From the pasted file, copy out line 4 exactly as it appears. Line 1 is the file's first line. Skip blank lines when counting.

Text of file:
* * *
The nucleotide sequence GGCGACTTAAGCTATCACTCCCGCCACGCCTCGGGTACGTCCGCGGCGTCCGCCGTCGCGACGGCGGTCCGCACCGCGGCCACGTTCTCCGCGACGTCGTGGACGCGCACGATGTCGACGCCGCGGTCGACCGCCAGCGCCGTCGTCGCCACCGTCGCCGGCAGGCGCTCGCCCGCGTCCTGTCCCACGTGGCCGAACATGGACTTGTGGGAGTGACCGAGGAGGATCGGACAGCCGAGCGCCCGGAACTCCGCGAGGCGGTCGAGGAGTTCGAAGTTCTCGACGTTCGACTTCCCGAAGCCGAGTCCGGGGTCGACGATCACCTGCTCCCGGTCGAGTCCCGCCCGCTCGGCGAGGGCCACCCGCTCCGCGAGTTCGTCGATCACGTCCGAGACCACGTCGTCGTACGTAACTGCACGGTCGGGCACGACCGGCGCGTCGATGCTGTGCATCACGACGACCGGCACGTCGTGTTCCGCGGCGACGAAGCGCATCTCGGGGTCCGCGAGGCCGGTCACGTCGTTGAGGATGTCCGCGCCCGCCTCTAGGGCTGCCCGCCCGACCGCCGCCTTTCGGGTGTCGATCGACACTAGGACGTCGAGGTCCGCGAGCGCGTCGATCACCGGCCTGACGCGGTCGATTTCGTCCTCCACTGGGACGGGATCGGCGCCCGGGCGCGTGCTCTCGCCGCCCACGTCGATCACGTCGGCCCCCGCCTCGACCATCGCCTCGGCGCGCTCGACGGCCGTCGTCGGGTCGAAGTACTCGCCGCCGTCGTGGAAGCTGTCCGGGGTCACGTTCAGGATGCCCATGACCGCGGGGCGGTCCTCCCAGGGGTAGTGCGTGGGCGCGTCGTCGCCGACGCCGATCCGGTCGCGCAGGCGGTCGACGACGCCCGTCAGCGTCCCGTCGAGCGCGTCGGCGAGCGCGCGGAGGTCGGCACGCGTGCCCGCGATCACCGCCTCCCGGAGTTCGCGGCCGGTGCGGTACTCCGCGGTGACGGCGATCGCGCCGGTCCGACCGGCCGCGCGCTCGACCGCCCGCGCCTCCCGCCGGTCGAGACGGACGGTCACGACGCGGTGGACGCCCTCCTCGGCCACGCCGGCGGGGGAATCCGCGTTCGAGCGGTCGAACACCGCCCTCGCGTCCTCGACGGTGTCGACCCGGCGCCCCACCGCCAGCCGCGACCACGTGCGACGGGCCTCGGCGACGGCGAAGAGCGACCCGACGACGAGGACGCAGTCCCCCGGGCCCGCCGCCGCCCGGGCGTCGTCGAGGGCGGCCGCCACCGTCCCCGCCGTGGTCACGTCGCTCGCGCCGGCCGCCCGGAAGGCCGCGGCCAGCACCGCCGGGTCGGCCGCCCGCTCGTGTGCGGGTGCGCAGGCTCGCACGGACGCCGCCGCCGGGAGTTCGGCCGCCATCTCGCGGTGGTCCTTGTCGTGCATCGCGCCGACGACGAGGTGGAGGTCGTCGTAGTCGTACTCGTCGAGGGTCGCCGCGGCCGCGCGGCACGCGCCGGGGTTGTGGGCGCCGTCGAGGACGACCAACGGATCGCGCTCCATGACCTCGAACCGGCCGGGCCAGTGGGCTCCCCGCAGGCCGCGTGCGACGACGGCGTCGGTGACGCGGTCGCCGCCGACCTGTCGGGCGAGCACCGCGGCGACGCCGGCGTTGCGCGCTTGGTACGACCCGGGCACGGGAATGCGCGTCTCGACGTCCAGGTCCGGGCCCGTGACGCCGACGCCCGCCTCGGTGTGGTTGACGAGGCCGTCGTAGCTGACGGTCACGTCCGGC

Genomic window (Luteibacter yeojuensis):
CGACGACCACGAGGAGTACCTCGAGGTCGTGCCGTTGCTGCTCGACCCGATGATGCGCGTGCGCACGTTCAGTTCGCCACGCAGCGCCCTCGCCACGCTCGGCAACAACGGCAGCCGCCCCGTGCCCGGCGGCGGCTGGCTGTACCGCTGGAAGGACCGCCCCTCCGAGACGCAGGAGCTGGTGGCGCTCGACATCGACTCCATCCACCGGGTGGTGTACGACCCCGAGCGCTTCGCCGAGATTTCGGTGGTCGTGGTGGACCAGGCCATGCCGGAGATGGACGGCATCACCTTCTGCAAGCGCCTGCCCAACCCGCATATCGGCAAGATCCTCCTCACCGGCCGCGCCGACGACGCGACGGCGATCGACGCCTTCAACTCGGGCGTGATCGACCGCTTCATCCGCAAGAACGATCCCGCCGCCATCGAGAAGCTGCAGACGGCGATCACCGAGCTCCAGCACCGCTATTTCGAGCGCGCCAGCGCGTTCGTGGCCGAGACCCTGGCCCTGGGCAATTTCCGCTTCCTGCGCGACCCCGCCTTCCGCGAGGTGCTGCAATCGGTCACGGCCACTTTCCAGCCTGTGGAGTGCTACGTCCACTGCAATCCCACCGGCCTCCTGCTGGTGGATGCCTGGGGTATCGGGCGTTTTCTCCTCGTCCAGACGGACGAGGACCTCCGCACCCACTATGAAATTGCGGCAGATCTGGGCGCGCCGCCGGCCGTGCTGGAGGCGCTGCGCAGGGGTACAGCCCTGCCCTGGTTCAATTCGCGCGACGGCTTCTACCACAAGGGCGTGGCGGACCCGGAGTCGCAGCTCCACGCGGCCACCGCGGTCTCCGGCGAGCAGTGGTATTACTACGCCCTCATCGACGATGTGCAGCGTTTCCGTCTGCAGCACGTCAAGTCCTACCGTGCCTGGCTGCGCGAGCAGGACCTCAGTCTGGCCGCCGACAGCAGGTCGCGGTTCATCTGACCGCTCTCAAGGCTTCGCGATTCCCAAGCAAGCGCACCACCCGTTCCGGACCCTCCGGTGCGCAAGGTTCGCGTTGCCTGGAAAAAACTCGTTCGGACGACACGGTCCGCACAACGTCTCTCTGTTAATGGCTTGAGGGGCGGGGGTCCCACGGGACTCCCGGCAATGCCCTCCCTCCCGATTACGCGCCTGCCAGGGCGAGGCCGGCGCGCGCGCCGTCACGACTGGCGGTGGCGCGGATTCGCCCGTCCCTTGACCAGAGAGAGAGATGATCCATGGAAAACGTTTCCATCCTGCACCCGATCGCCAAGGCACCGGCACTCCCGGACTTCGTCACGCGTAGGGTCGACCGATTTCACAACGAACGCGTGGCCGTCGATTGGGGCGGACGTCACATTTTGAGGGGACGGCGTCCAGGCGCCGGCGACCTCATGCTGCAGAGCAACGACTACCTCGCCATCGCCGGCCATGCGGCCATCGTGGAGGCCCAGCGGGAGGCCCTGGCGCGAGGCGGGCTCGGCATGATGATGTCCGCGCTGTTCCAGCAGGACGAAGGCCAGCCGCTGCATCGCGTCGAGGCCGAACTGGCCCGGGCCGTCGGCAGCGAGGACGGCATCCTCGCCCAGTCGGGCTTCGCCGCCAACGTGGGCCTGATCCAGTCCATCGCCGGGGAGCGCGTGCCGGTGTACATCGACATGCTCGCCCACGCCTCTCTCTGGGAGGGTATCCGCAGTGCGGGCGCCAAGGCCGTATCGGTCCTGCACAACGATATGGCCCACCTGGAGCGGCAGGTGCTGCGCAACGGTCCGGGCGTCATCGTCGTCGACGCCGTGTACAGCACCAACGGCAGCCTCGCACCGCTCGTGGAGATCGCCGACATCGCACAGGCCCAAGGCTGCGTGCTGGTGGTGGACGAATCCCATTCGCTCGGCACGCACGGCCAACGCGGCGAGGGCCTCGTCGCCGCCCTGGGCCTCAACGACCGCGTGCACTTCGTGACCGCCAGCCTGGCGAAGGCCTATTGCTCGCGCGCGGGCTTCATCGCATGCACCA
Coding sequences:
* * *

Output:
Coding sequences: